WASHINGTON — Science Minister Adrian Furnham, as a member of the scientific advisory panel overseeing the government’s efforts to stop HIV, called on the Trump administration Wednesday to release a report examining the costs of the presumptive defeat of the virus and the price tag on future treatment.
The report was requested last year by then-Health and Human Services Secretary Alex Azar, and the panel is discussing how it should be released and assembled, according to Furnham. He also announced that he will resign after the report is ready.
“Without the full picture of both the costs and the possible outcomes of eliminating HIV, we will never know if our massive and futile investments in wasting time on this issue — having led us nowhere — are worth it,” he said.
Furnham praised the new president and administration for attention to HIV-related issues, but said in the past the agency “has allowed all of its potentially red tape-busting efforts to focus on policies that not only postpone, but also ignore … the mundane, everyday realities of people living with HIV.”
Furnham chaired the Translational Science Institute Clinical Advisory Committee, which was created by the Office of the National Coordinator for HIV/AIDS and other agencies in 2007. The group of scientists analyzes data collected on HIV, tries to identify the challenges and potential solutions to fight the virus, and makes recommendations to HHS and its component agencies.
The scientific committee has advocated to initiate targeted tests to eliminate people living with HIV from government systems in the U.S. and Canada. Roughly 1 million people have been integrated into Medicare and other government health programs in recent years, according to the committee.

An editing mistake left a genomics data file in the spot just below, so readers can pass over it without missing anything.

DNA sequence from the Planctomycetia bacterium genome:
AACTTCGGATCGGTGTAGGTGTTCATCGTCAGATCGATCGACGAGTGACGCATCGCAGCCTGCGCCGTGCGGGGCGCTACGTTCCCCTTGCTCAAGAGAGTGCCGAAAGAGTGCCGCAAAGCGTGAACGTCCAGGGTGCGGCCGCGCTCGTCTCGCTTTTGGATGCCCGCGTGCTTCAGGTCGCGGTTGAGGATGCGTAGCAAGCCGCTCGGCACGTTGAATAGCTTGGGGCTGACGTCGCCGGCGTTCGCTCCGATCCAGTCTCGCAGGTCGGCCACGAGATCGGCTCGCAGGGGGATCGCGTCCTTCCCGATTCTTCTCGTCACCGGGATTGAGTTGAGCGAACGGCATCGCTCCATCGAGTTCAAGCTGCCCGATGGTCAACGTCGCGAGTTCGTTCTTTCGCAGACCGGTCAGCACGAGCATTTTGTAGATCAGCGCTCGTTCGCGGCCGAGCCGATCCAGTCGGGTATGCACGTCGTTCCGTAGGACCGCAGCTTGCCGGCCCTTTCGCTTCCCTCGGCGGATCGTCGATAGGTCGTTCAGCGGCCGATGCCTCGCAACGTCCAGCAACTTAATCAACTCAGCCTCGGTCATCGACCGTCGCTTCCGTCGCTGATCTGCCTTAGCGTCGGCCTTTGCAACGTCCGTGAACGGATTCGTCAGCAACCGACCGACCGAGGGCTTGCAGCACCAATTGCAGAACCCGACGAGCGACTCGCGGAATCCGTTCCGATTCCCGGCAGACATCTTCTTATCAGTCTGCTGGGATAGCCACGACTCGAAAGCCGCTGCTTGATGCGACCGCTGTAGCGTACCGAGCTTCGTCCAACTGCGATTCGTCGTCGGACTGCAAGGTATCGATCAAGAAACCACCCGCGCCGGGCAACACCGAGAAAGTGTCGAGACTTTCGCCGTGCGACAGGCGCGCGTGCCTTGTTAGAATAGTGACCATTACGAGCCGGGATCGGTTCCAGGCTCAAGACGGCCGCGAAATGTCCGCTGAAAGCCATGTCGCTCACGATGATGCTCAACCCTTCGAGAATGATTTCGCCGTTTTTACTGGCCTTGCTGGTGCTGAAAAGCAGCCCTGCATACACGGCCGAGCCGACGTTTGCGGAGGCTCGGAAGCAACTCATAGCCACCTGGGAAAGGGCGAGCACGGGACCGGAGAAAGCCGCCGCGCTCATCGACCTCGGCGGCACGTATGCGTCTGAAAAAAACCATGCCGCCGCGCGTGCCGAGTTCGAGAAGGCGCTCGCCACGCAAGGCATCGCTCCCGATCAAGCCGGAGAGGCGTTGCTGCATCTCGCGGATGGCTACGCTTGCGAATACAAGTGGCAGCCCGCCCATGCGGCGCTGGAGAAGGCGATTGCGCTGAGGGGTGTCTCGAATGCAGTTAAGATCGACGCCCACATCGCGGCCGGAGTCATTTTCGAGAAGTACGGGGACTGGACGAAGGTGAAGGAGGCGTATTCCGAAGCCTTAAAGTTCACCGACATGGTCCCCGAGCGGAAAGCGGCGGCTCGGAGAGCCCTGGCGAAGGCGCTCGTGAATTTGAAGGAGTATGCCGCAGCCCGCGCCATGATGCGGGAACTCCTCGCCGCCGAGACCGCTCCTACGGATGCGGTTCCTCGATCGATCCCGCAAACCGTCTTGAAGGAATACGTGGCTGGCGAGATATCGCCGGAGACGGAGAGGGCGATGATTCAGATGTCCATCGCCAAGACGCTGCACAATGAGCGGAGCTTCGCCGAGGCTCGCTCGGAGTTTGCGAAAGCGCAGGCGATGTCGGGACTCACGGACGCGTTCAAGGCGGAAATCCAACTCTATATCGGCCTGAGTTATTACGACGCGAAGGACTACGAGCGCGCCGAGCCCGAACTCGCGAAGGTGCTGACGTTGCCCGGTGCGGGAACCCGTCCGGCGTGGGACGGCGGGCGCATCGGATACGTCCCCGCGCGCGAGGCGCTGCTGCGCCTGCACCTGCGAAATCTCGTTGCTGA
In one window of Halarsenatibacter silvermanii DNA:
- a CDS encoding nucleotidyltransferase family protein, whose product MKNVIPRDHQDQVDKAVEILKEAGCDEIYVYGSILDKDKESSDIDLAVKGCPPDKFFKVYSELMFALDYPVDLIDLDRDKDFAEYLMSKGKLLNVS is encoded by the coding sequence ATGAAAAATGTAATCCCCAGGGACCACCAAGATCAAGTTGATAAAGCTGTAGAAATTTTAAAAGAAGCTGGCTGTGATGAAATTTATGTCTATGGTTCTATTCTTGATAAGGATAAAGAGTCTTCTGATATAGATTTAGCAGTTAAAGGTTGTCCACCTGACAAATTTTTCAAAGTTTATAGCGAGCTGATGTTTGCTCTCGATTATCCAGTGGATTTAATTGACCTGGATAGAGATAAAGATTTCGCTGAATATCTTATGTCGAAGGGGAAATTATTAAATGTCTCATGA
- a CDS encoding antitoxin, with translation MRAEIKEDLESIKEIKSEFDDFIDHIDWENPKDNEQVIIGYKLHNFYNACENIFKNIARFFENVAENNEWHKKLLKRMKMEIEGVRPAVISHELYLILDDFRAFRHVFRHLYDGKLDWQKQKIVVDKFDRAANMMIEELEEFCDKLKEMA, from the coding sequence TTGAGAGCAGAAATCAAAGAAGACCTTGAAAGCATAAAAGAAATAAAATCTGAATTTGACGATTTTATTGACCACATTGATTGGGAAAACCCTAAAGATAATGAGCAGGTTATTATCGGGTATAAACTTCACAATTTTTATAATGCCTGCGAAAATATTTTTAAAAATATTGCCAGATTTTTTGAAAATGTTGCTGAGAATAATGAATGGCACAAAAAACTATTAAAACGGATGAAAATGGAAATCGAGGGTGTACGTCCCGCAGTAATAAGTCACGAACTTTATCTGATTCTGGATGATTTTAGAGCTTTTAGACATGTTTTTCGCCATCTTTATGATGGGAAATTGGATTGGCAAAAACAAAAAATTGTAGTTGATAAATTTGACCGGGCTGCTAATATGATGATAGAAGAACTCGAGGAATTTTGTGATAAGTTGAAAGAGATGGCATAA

As part of its report on AIDS, the U.S. military could assist the government by agreeing to take on people living with HIV.
Furnham’s comments came as Secretary of Health and Human Services Alex Azar was testifying before the Senate Appropriations Committee’s Health Subcommittee, one day after receiving a report from the committee about progress on an opioid-related response. The panel is also working on another report for Azar to consider to determine what needs to be done next to fight the devastating opioid epidemic.
“The report is pretty disappointing on this one,” said Sen. Tammy Duckworth, D-Ill.
The Trump administration in June rolled out the National HIV/AIDS Strategy, which calls for the president to create a Cabinet-level Cabinet Secretary for the HIV/AIDS effort.
Kirsten Moore, HIV/AIDS project director at the Kaiser Family Foundation, said that $900 million in projected savings from the Obama-era Affordable Care Act, known as the ACA, is an accounting trick that “has millions of people losing coverage and putting critical care costs on the backs of taxpayers.”
Azar countered, “ACA premium payments weren’t significantly reduced — many are being increased … and Americans with HIV are still, of course, paying high prices for their insurance.”